July in the vegetable garden – Advice from Geoff Hodge and Miracle-Gro


When July arrives in the vegetable garden this is the optimum time to be tending your crops. To ensure bumper crops, make sure the soil is kept evenly moist and doesn’t dry out. This can also lead to cracking in root crops, poor yields and bitter flavours. Pay particular attention to peas, runner beans, French Beans and all fruiting crops.

Most vegetables will benefit from, and produce better and bigger crops, when fed weekly with Miracle-Gro Gro Your Own Vegetable & Fruit Concentrated Liquid Plant Food.

To ensure large crops and great flavour from all your tomatoes, peppers, aubergines and other fruiting vegetables, start feeding every fortnight once the first fruit has set with Tomorite or Tomorite Pour & Feed.

Keep earthing up potatoes to improve the yield and prevent the ones developing near the surface turning green. They will need watering if the weather is dry, as this will help to swell the developing tubers and so improve the yield. Feeding over the leaves weekly with a soluble form of Miracle-Gro Plant Food will ensure the stems are strong and healthy, providing nourishment right down to the roots and developing potatoes.

Topical tip

Watch out for greenfly, blackfly, whitefly and caterpillars on vegetables. If you see these pests, spray them with a suitable insecticide, such as BugClear Gun! for Fruit & Veg.


Later in the month, you can begin summer pruning of restricted forms of apples and pears, such as cordons, espaliers and pyramids. In northern regions, delay this until August.

Cherries and plums can be summer pruned after cropping.

Any branches of fan-shaped stone fruit growing out away from the wall should be removed entirely. Pinching out tender shoot tips, plus any sideshoots coming from the main stems, will prevent the trees from putting on too much leafy growth.

If you need replacement shoots for bare areas of an established tree, or if you are forming a new tree, then select and retain one or two strong shoots at the base of the bare area, to train into these areas. Selecting two suitable shoots means you have some insurance in case the first shoot becomes damaged.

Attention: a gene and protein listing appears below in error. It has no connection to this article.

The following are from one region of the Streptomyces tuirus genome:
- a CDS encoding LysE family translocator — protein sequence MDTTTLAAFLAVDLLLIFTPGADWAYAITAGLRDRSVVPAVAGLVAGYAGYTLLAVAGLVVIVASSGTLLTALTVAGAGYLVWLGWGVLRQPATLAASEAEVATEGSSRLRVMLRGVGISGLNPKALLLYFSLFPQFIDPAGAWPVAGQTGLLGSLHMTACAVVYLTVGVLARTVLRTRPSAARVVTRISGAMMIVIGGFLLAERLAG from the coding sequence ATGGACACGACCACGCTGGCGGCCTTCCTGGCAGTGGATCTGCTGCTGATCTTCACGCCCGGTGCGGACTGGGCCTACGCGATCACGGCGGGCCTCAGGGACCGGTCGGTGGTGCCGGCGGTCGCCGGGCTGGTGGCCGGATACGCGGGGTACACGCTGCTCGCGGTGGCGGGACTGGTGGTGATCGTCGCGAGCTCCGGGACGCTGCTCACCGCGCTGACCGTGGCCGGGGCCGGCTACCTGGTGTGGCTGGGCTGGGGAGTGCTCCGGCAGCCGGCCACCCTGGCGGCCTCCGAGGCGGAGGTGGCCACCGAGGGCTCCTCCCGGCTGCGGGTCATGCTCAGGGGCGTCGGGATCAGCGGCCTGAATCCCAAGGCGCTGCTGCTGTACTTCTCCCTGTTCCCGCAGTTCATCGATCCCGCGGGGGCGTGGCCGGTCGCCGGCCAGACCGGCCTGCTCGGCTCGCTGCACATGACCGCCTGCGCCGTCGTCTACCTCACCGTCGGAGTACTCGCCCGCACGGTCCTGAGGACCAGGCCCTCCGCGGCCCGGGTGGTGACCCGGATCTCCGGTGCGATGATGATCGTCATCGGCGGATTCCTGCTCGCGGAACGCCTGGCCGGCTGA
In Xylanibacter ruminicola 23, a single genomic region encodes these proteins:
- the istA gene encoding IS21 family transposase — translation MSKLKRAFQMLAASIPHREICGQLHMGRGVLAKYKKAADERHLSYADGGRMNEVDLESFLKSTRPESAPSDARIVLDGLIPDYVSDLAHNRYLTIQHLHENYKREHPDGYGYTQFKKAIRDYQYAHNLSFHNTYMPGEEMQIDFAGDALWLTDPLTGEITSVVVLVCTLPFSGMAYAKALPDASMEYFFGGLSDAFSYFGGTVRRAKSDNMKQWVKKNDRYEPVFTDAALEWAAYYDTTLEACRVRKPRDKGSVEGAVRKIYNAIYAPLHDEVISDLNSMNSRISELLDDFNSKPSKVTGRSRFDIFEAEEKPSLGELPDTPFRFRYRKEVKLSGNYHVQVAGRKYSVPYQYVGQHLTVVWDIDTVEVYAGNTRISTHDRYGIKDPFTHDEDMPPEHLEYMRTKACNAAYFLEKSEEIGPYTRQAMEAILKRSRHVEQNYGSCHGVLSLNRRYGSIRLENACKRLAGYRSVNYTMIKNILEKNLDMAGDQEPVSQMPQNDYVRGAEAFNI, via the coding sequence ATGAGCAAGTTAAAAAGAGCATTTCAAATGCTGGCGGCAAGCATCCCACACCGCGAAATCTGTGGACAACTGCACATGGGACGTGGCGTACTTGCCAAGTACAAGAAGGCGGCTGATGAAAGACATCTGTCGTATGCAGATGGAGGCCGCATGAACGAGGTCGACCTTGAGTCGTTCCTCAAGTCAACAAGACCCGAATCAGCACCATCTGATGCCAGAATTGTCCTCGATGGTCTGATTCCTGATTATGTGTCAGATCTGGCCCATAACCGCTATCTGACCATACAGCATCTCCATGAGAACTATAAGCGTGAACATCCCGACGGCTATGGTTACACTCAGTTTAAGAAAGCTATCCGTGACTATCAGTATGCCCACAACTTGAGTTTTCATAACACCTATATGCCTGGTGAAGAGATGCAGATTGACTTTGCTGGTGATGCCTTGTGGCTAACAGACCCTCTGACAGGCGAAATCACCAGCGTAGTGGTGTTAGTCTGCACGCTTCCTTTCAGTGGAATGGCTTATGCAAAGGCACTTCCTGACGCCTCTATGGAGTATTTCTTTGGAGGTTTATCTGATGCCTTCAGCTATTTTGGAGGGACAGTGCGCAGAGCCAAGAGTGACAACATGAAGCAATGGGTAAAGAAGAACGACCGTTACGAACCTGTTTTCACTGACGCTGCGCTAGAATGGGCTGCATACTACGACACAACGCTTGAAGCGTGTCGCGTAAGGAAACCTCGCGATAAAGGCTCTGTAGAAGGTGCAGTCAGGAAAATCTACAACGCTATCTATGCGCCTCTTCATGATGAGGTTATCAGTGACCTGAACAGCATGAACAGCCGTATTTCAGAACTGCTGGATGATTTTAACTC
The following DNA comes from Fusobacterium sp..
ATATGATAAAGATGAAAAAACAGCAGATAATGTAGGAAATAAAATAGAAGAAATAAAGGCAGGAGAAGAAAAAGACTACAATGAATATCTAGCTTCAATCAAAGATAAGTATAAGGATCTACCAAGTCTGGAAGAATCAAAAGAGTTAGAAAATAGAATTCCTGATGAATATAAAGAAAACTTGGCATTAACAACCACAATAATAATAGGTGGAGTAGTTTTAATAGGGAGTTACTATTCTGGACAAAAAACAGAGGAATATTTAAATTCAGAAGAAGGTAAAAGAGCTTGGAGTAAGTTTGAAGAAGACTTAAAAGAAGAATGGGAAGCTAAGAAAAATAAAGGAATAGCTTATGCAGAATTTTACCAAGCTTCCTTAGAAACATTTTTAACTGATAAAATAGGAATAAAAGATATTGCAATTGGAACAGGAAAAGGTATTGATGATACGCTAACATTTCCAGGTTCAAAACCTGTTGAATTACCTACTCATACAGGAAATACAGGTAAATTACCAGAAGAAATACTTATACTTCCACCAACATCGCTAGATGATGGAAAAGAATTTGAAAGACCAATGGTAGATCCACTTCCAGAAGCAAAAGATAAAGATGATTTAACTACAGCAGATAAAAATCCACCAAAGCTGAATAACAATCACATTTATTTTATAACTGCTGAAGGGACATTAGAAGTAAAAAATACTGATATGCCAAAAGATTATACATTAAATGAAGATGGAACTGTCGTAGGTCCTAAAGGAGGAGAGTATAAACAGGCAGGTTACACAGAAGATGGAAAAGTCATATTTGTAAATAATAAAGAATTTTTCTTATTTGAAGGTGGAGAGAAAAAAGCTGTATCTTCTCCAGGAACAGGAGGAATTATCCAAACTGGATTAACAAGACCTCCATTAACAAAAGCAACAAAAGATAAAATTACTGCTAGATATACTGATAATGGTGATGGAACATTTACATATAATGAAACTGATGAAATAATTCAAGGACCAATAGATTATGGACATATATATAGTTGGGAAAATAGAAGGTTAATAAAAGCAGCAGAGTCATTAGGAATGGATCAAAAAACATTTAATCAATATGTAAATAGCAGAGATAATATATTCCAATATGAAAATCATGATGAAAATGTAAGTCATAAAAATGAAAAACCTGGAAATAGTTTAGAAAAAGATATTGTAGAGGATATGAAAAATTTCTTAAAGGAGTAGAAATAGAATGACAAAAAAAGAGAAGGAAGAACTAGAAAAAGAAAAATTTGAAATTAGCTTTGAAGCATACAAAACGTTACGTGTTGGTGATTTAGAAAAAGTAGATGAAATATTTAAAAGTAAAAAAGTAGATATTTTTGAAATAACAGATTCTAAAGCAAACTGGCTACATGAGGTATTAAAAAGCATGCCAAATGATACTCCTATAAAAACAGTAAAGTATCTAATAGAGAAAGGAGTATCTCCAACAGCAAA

For wall-trained sweet cherries, cut back shoots to remove about half of this year’s new growth, removing any overcrowded or unhealthy looking stems at the same time.

For wall-trained ‘Morello’ and acid cherries, prune out entirely any fruited shoots, removing all of this year’s new growth. But be careful not to remove any un-fruited new shoots, as these will produce fruit next year. Instead, tie them in so that they are easy to pick.

Thin apples after the June drop if the fruit is still overcrowded. Remove blemished and king (that is central) fruits from the clusters first.

Cut back sideshoots on gooseberries to four or five leaves, or just beyond the fruit clusters. This will speed ripening by increasing sun on the fruit, encourage fruit bud formation for next year, and control aphids on the new growth.

Red and white currants can be pruned in the same way.

When summer-fruiting raspberries have finished cropping, cut out the old fruiting canes to ground level. As new growth is produced tie it in to the supports.

Don’t prune autumn-flowering raspberries; this is done in late winter.

Continue to tie in and train new blackberry shoots. Keep new shoots separate from older, fruiting ones to make pruning later in the year easier.

In damp weather, look out for slug and snail damage to strawberries. When you see signs of this pest or its resulting damage, lightly sprinkle SlugClear Ultra pellets around the plants, keeping the pellets off the leaves.

After fruiting has finished, peg down strawberry runners so that you can have new plants for future crops. To make transplanting later easier, sink pots of Miracle-Gro Gro Your Own Vegetable & Fruit Enriched Compost where the plantlets have formed and peg these down with wire staples or paper clips. Only use runners from healthy plants. If the leaves of your mother plant show signs of yellowing or rolling and crinkling of the leaves they are diseased and need to be dug up and destroyed.

Topical tip

Protect strawberries, raspberries, redcurrants and other fruit from birds by using suitable netting.



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